How it’s produced?
Ground level ozone emission is not naturally present in air, but is created by wide range of pollutants. For instance, when pollutants emitted by cars, power plants, industrial boilers, refineries, chemical plants, and other sources chemically react in the presence of sunlight ground-level ozone gas is created.
The average lifetime of Ozone: Between 50-100 years
Global warming potential: GWP value for ozone is between 918-1022—one of the highest values recorded. Whereas, when considered over a 20-year horizon the GWP is valued at only 62-69
Solutions to reduce Ozone emission
- Better monitoring of Ozone levels
- Ozone gas is unstable hence Co-ordinated trans-boundary strategies are to be recommended
- Encourage public to use public transport, green infrastructure, and raising public awareness
Nitrous oxide comprises two nitrogen atoms and one oxygen atom(N2O)- a greenhouse gas hundreds of times more powerful than carbon dioxide. It is a natural part of the nitrogen cycle which is made by bacteria present in the soil, and the ocean.
How it’s produced?
Emission of nitrous oxide occurs during agricultural and industrial activities, as well as during the combustion of fossil fuels and solid waste.
The average lifetime of Nitrous Oxide: 121 years
Global warming potential: 265-298
Solutions to reduce Nitrous oxide emission
Agriculture releases about 80% of nitrous oxide, therefore, encourage farmers to use fewer nitrogen fertilizers. Nitrogen fertilizers emit nitrous oxide into the air also reduces the humus content of the soil. The residual by-product of CHUGG- innovative food waste treatment system is rich in nitrogen, phosphorus, and potassium in the right amount required for crops to grow. It also adds the humus content of the soil and improve plant growth by reducing weed growth by 50%. Hence it is evident that it very ideal for plant growth.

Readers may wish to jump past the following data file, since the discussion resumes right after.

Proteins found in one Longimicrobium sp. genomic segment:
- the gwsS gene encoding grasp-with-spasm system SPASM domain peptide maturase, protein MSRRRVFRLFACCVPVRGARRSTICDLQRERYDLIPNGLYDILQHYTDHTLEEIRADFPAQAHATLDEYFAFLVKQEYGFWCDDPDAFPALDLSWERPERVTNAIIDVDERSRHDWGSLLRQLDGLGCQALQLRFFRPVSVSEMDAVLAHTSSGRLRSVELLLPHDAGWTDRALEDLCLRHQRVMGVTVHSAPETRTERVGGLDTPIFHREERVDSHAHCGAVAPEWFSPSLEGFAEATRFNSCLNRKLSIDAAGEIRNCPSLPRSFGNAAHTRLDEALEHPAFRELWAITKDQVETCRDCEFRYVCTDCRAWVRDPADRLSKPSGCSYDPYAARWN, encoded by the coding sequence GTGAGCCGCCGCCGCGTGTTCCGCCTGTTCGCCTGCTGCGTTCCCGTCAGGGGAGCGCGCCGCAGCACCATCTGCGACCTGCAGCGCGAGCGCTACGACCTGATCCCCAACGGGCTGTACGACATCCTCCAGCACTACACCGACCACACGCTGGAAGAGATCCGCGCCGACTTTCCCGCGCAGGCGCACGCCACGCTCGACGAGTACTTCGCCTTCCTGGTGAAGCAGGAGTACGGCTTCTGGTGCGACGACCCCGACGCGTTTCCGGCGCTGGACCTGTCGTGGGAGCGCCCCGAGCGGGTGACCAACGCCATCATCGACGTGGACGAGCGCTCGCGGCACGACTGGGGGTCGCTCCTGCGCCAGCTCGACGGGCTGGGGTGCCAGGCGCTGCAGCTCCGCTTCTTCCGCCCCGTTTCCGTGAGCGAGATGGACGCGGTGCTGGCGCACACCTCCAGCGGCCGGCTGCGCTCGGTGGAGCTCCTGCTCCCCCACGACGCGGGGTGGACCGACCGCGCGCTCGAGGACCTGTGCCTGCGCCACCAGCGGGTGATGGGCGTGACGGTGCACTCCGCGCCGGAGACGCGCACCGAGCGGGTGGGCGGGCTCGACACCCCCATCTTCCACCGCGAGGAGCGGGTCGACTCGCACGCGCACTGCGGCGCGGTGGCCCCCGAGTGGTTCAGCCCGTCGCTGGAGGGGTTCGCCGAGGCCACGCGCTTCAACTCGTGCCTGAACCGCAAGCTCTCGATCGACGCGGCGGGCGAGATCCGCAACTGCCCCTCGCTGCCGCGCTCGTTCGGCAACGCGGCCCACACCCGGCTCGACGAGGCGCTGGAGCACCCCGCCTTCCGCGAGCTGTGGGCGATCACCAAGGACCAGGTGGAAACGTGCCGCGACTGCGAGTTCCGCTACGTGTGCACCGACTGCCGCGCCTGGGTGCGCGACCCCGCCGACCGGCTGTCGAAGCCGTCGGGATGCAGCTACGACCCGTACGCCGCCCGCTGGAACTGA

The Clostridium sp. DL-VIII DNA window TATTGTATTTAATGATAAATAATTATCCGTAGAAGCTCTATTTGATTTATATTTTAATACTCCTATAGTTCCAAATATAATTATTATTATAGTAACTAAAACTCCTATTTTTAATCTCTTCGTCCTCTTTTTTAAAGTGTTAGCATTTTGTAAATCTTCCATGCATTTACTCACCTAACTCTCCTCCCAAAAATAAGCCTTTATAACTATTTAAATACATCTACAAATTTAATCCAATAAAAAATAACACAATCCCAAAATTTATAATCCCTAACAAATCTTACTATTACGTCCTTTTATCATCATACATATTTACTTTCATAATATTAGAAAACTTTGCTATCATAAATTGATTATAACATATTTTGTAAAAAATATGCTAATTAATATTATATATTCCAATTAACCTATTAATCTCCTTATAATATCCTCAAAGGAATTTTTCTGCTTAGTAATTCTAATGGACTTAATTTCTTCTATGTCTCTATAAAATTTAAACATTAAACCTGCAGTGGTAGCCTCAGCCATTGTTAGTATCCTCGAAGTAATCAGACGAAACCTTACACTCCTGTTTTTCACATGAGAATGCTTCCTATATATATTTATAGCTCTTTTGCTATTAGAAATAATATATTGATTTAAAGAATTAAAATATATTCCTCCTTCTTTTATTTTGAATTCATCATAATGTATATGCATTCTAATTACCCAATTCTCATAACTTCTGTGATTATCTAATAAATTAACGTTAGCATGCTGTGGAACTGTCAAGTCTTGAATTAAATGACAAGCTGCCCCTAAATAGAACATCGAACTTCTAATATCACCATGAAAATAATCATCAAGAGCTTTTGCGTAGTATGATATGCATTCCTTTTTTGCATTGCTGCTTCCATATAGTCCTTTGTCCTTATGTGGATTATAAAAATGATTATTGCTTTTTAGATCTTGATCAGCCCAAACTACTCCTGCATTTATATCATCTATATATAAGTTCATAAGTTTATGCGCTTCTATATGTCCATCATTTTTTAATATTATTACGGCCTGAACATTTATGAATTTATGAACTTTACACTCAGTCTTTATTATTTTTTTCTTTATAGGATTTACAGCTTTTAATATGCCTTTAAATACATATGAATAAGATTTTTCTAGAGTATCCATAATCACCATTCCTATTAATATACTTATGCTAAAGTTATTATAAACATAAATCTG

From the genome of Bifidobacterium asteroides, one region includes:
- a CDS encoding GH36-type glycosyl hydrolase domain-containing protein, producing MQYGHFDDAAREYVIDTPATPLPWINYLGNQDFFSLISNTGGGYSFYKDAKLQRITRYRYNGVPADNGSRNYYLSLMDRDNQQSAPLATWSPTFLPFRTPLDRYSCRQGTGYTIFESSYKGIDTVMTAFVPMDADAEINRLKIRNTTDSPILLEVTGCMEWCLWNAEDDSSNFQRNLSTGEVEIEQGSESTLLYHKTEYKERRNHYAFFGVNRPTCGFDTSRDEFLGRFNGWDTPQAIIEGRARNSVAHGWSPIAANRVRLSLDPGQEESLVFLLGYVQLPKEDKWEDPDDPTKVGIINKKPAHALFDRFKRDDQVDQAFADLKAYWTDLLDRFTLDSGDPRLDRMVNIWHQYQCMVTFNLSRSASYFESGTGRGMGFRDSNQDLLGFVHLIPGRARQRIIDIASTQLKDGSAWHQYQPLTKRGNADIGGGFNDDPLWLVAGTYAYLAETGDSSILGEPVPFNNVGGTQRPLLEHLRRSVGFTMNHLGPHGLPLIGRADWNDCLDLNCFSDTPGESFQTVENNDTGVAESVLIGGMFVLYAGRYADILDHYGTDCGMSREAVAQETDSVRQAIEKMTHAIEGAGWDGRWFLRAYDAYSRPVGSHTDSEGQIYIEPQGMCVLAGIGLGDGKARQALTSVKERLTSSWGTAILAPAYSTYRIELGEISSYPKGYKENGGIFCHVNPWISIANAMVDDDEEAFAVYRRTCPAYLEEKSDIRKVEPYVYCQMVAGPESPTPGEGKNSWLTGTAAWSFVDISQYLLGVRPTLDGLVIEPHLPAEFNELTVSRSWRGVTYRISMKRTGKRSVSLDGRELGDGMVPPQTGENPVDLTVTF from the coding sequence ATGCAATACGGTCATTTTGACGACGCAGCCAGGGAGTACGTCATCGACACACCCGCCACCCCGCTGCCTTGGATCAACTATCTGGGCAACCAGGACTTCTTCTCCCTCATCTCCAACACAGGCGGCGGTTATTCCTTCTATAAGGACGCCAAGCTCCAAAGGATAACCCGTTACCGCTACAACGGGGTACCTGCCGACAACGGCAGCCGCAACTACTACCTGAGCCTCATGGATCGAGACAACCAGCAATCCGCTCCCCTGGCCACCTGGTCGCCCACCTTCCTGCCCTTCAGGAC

Several gaseous compounds that contain carbon, chlorine, fluorine, and sometimes hydrogen, that are used as refrigerants, cleaning solvents, and aerosol propellants and in the manufacture of plastic foams, are believed to be a major cause of stratospheric ozone depletion. Chlorofluorocarbon damages the protective ozone layer and is a potent greenhouse gas emission
How it’s produced?
A group of gases that contain fluorine, including hydro-fluorocarbons, per-fluorocarbons, and sulfur hexafluoride, among other chemicals that are emitted from a variety of industrial processes and commercial and household uses and do not occur naturally.
Average lifetime of CFCs: A few weeks – 1000years
Global warming potential: 10,200
Solutions to reduce CFCs:
- Use air-conditioners and refrigerators that do not use chlorofluorocarbon as refrigerant.
- Use aerosol products that do not use CFCs and HFCs
- Regular inspection and maintenance of air-conditioning and refrigeration appliances is needed to prevent and minimize refrigerant leakage.
- When servicing motor vehicle, and air-conditioners make sure that the refrigerants are properly recovered and recycled instead of being vented to the atmosphere.